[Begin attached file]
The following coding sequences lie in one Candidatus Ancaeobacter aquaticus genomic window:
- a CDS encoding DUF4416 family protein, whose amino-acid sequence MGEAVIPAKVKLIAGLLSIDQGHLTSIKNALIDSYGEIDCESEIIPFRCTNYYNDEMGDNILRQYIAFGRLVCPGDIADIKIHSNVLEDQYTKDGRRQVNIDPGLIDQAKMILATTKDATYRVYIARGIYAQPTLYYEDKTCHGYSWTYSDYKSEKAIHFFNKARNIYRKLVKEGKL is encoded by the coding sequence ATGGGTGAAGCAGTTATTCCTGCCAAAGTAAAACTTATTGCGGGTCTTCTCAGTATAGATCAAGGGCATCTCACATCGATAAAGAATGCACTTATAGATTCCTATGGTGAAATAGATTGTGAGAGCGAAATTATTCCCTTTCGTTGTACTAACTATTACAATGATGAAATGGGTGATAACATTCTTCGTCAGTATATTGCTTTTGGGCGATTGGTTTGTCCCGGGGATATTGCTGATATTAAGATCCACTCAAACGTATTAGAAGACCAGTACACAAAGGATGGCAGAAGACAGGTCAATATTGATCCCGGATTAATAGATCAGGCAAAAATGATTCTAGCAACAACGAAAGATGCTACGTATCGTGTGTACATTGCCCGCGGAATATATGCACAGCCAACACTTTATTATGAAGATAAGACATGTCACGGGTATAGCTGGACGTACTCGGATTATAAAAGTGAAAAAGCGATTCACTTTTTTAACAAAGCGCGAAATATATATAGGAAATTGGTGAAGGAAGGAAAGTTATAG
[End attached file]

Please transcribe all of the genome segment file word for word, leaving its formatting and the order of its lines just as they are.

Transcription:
The following coding sequences lie in one Candidatus Ancaeobacter aquaticus genomic window:
- a CDS encoding DUF4416 family protein, whose amino-acid sequence MGEAVIPAKVKLIAGLLSIDQGHLTSIKNALIDSYGEIDCESEIIPFRCTNYYNDEMGDNILRQYIAFGRLVCPGDIADIKIHSNVLEDQYTKDGRRQVNIDPGLIDQAKMILATTKDATYRVYIARGIYAQPTLYYEDKTCHGYSWTYSDYKSEKAIHFFNKARNIYRKLVKEGKL is encoded by the coding sequence ATGGGTGAAGCAGTTATTCCTGCCAAAGTAAAACTTATTGCGGGTCTTCTCAGTATAGATCAAGGGCATCTCACATCGATAAAGAATGCACTTATAGATTCCTATGGTGAAATAGATTGTGAGAGCGAAATTATTCCCTTTCGTTGTACTAACTATTACAATGATGAAATGGGTGATAACATTCTTCGTCAGTATATTGCTTTTGGGCGATTGGTTTGTCCCGGGGATATTGCTGATATTAAGATCCACTCAAACGTATTAGAAGACCAGTACACAAAGGATGGCAGAAGACAGGTCAATATTGATCCCGGATTAATAGATCAGGCAAAAATGATTCTAGCAACAACGAAAGATGCTACGTATCGTGTGTACATTGCCCGCGGAATATATGCACAGCCAACACTTTATTATGAAGATAAGACATGTCACGGGTATAGCTGGACGTACTCGGATTATAAAAGTGAAAAAGCGATTCACTTTTTTAACAAAGCGCGAAATATATATAGGAAATTGGTGAAGGAAGGAAAGTTATAG